How does Jon Stewart get away with it? Night after night he fictionalizes the actions and statements of conservatives, building goofy, moronic straw men which he then tears to pieces in a hyperkinetic frenzy of invective and ridicule.
For example last night, during a recap of yesterday’s Healthcare Summit, Stewart said Rep Eric Cantor (R-VA) told President Obama that the government must get out of healthcare “completely.” Then Stewart introduced a video clip that seemed to show Cantor being blown away by a devastating comeback from our silver-tongued president.
Stewart was so thrilled about Obama’s supposed gotcha moment that I thought he was going to swallow his tongue. (He is seriously hyperactive for a middle-aged man. I wonder what he has for dinner before each show… cigarettes and 5-Hour Energy shots?)
Anyway, it would have been good political theater if it had really happened that way, but it didn’t. You can read the actual stultifying dialogue here. (If you must. Just don’t combine with alcohol or operate machinery at the same time.)
Yes, this is more proof that reality and the “Daily Show” rarely meet. They are usually separated by long hours of editing. For example, on last night’s show, Stewart introduced a video clip in which Cantor states, “It does have to do with our fear that if you say that Washington can be the one to define essential health benefits… If we assume that Washington could do that, could really take the place of every American and decide what is most essential, what — what would be the consequences?”
Cantor was concerned about whether the federal government is going to define essential health benefits, rather than the people. However, Stewart then “paraphrased” Cantor’s remarks this way: “Cantor is basically making the argument that if we want to come together on this we have to agree to keep government out of it completely, because costs will skyrocket. He’s making the never-been-proven argument that smaller government is better because it costs less.”
Next, video is presented showing Obama’s acerbic one-line “rebuttal” to Stewart’s made-up statement from Cantor (Still with me?). Obama: “We could set up a system where food was probably cheaper than it is right now, if we just eliminated meat inspectors.” Sounds glib, but in real life that sentence was just a sliver of a long, dry Obama monologue, not a witty zinger.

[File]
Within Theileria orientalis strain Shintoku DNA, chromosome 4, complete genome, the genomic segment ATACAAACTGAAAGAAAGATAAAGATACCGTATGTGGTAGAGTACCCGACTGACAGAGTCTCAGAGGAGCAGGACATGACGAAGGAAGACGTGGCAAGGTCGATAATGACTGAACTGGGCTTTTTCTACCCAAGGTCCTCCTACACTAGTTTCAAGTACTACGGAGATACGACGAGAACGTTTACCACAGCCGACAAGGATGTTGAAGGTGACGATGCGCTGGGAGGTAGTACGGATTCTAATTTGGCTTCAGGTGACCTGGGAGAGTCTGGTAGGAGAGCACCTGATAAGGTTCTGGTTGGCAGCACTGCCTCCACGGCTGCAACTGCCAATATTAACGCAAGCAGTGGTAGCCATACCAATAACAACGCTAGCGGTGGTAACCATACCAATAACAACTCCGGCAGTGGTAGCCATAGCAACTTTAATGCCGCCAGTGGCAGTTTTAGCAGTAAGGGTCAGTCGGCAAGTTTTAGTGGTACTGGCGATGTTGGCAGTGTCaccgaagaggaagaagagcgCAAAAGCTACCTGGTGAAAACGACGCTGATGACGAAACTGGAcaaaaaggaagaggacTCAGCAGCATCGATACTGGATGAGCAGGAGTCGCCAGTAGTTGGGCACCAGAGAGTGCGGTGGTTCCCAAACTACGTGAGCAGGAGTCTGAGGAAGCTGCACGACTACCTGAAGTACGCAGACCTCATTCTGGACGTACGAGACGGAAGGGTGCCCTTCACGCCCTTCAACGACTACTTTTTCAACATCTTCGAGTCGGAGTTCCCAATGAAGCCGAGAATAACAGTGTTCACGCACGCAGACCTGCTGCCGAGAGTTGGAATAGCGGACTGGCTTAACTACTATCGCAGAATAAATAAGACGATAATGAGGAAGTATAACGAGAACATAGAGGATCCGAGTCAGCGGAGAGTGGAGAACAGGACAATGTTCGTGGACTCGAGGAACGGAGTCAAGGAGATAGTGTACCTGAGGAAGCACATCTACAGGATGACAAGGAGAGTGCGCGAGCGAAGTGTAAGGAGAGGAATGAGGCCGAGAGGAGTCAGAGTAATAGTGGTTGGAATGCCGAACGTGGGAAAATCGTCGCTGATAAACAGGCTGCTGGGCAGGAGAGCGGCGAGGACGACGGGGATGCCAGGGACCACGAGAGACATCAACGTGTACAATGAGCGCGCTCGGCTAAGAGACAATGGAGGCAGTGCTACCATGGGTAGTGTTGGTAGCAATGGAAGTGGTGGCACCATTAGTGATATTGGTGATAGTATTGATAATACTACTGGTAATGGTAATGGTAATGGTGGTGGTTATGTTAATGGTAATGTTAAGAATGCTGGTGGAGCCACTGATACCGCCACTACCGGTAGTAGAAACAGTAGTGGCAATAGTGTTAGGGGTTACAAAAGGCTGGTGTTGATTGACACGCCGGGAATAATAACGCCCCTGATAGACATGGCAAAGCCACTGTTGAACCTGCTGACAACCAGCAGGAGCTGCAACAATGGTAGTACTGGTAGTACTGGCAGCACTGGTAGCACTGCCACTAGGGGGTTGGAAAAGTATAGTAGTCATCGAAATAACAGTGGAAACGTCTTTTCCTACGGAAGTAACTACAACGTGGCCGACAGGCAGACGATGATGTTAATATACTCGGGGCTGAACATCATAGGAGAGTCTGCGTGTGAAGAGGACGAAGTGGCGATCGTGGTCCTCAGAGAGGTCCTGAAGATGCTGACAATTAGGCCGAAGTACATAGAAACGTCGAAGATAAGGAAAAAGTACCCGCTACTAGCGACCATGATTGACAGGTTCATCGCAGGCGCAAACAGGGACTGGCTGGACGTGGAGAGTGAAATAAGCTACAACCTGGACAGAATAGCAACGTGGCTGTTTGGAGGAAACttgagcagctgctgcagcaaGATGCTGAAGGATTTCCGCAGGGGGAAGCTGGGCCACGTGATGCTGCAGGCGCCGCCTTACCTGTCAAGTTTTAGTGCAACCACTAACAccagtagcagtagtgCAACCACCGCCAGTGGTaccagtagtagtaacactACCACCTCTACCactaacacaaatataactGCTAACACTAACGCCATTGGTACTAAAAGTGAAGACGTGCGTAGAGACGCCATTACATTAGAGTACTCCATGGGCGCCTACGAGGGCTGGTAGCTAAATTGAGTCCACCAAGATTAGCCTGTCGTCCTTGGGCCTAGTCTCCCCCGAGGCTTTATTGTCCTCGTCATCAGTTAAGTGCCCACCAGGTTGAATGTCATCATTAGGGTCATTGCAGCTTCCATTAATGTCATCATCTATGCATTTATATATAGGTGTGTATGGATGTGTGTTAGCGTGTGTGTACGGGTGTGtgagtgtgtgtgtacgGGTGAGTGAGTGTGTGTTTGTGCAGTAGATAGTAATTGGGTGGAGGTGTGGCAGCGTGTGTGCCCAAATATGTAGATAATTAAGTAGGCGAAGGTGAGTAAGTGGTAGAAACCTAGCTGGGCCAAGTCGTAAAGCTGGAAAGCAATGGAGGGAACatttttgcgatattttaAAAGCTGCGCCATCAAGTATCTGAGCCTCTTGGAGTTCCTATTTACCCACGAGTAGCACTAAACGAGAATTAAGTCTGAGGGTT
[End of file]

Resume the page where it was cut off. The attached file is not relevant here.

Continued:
This is vintage Stewart. A couple days before, while commenting on Glenn Beck’s keynote address to the Conservative Political Action Conference (CPAC) convention, he stated, with no corroboration, that Beck’s anti-progressivism requires elimination of all taxation and government services, including libraries. That was followed by a skit dramatizing a dangerous, polluted, and oppressive Beck-sanctioned future.
Such blatant, habitual dishonesty makes you wonder about the “Daily Show’s” loyal audience. Doesn’t anyone ever say, “Wait a minute! He didn’t say that! That didn’t happen! You made that up!”
But then, I suspect there is a scientific research paper in there somewhere among Stewart’s fan base, entitled The Effects of Long-Term Cannabis Use on Attention Span and Short-Term Memory.
It’s clear after the first few seconds, that each night’s studio audience comprises an informal convention of “The Nerdy Guy the Quarterback Let Hang Around Him Senior Year.” The stereotypical sycophant whose sole purpose in life is to bask in the glow of someone else’s eternal coolness. (And no one is cooler than Stewart.) They howl, scream, and whistle every time Stewart raises an eyebrow. It reminds me of that campaign rally in Texas when Obama got applause for blowing his nose.
Stewart is an ideological leftist who has an intentional and significant impact on public discourse. However, his satirist credentials give him inexplicable license to lie with impunity, position himself above the scuffle, and seize unfair advantage in the national debate.
Stewart bullies with his own particularly vicious brand of dishonesty and invective, only because he can. His adversaries know they would never get away with responding on his level, even if they wanted to. No one wants to get into a peeing contest with a skunk.
Tucker Carlson summed it up on CNN’s Reliable Sources in March 2009. “I think Jon Stewart is dishonest. And by the way, I also think he’s a sacred cow. There’s nobody who has the huevos to attack Jon Stewart because he’s too popular. The press sucks up to him like I’ve never seen…. I would like to see somebody have the stones to come out and say, Jon Stewart’s kind of a pompous jerk, actually.”